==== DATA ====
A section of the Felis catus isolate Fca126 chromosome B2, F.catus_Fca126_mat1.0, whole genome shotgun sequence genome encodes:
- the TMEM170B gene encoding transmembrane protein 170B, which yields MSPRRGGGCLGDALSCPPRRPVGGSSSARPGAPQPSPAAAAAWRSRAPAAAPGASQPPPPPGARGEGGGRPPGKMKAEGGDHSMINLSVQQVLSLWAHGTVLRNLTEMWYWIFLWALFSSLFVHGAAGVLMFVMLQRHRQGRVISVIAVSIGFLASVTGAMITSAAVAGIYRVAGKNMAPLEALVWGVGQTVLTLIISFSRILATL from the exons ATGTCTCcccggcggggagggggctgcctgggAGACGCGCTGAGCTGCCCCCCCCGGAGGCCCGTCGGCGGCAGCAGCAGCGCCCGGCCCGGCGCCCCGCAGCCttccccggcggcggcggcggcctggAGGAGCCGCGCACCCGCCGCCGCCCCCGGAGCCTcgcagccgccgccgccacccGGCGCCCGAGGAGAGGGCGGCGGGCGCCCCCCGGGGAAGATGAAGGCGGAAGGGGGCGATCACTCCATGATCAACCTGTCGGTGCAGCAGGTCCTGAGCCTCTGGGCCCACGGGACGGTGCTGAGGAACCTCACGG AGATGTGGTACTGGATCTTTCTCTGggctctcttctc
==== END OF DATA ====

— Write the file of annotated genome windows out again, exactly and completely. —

A section of the Felis catus isolate Fca126 chromosome B2, F.catus_Fca126_mat1.0, whole genome shotgun sequence genome encodes:
- the TMEM170B gene encoding transmembrane protein 170B, which yields MSPRRGGGCLGDALSCPPRRPVGGSSSARPGAPQPSPAAAAAWRSRAPAAAPGASQPPPPPGARGEGGGRPPGKMKAEGGDHSMINLSVQQVLSLWAHGTVLRNLTEMWYWIFLWALFSSLFVHGAAGVLMFVMLQRHRQGRVISVIAVSIGFLASVTGAMITSAAVAGIYRVAGKNMAPLEALVWGVGQTVLTLIISFSRILATL from the exons ATGTCTCcccggcggggagggggctgcctgggAGACGCGCTGAGCTGCCCCCCCCGGAGGCCCGTCGGCGGCAGCAGCAGCGCCCGGCCCGGCGCCCCGCAGCCttccccggcggcggcggcggcctggAGGAGCCGCGCACCCGCCGCCGCCCCCGGAGCCTcgcagccgccgccgccacccGGCGCCCGAGGAGAGGGCGGCGGGCGCCCCCCGGGGAAGATGAAGGCGGAAGGGGGCGATCACTCCATGATCAACCTGTCGGTGCAGCAGGTCCTGAGCCTCTGGGCCCACGGGACGGTGCTGAGGAACCTCACGG AGATGTGGTACTGGATCTTTCTCTGggctctcttctc